adj. Relating to or characterised by constant or frequent interruptions, especially at work.
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For organizations, mobile voice has begun to emerge as the default means of communication. Why should I try to call you on your office extension when the probability of reaching you is much higher if I call your cell? Yes, there's the benefit of enhanced co-worker access, but the cost to the organization is seen in bloated cell-service budgets. More sinister, easy access promotes an interrupt-driven work style that seldom results in increased productivity.
—Dave Molta, “Responsible Mobility,” Network Computing, June 22, 2006
Yet while interruptions are annoying, Mark's study also revealed their flip side: they are often crucial to office work. Sure, the high-tech workers grumbled and moaned about disruptions, and they all claimed that they preferred to work in long, luxurious stretches. But they grudgingly admitted that many of their daily distractions were essential to their jobs. When someone forwards you an urgent e-mail message, it's often something you really do need to see; if a cellphone call breaks through while you're desperately trying to solve a problem, it might be the call that saves your hide. In the language of computer sociology, our jobs today are "interrupt driven." Distractions are not just a plague on our work — sometimes they are our work.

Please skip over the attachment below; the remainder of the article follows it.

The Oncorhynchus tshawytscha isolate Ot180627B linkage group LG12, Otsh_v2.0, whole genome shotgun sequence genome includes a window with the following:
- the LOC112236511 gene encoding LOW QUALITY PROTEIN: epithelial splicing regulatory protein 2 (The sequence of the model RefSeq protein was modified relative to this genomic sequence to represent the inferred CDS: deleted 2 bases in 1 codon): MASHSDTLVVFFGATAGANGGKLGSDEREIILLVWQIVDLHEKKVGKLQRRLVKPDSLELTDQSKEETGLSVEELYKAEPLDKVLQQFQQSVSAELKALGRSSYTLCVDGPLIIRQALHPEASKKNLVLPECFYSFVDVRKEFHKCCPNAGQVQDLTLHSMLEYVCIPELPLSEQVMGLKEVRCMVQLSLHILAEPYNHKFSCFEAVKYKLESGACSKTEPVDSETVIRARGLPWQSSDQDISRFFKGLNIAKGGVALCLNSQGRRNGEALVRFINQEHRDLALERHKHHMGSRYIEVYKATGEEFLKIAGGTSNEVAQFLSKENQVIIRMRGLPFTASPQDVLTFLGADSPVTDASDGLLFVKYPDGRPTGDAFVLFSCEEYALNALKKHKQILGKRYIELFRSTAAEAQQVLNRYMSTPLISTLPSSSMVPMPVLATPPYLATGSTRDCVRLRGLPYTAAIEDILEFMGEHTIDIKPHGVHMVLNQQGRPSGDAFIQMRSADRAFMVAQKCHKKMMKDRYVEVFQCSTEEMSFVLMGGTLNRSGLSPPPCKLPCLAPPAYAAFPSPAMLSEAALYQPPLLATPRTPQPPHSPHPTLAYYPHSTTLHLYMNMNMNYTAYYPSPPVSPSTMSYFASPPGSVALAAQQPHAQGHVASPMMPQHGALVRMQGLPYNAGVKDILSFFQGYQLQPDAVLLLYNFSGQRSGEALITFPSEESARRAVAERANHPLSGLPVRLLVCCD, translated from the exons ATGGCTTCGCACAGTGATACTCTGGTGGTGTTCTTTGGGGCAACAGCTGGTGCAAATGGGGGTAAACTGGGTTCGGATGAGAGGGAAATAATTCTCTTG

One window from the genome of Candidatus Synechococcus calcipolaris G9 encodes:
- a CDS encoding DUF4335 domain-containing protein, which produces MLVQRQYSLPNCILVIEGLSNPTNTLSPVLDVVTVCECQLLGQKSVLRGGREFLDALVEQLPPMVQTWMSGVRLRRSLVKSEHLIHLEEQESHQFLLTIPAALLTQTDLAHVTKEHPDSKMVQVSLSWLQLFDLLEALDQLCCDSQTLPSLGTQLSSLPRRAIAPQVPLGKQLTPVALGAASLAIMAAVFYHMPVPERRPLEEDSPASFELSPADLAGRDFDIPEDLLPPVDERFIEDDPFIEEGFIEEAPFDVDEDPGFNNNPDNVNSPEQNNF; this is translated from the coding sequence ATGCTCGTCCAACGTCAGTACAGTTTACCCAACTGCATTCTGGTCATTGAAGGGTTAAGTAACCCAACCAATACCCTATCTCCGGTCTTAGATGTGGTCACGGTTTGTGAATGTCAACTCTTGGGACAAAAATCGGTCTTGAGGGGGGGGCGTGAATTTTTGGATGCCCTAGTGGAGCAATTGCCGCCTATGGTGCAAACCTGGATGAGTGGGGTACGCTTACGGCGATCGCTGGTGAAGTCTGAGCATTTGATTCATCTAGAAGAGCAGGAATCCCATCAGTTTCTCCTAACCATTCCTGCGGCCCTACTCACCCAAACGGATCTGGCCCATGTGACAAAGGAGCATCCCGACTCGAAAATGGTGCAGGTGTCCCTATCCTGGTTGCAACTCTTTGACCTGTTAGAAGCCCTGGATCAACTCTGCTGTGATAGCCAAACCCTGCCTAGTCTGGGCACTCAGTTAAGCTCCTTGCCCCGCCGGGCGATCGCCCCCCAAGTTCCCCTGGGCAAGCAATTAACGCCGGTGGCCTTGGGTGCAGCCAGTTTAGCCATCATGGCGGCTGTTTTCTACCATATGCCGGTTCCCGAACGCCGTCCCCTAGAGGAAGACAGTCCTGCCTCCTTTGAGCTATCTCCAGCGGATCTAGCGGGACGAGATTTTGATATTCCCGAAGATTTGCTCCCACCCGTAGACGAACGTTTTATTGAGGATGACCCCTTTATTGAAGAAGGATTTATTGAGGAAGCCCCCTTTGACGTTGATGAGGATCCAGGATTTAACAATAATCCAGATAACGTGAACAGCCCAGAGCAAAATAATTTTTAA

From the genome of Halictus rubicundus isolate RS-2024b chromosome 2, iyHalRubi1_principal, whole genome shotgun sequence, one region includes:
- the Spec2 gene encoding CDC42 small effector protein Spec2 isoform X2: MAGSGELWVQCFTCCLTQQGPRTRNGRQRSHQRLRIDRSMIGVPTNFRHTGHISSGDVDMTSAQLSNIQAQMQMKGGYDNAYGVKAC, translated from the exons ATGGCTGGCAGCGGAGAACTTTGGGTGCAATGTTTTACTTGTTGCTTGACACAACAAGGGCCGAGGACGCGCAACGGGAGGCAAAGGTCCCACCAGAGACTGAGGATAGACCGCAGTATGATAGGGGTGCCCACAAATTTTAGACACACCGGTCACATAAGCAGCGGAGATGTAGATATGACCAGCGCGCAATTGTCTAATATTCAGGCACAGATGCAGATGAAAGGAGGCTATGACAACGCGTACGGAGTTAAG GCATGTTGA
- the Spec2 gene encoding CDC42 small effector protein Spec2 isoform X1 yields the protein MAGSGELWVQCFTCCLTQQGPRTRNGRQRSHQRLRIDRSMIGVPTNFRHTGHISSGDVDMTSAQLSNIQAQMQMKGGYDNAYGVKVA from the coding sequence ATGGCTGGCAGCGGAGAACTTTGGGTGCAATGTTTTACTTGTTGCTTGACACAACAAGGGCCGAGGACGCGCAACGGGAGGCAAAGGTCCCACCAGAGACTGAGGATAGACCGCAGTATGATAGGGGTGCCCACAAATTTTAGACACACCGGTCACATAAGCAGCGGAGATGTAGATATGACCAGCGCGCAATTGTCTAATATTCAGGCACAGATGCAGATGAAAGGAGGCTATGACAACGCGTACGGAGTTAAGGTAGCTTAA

—Clive Thompson, “Meet the Life Hackers,” The New York Times, October 16, 2005
1983 (earliest)
Klein says that the CoSystem will give managers a "cockpit" that can naturally accommodate their work patterns.

"I'm a manager, I'm interrupt-driven; I jump from task to task in random order," he says.
—John Markoff, “Cygnet's CoSystem helps IBM communicate,” InfoWorld, August 29, 1983
This term comes from computer science where it describes a system that operates via "interrupt requests": instructions that halt processing temporarily so that another operation (such as handling input or output) can take place.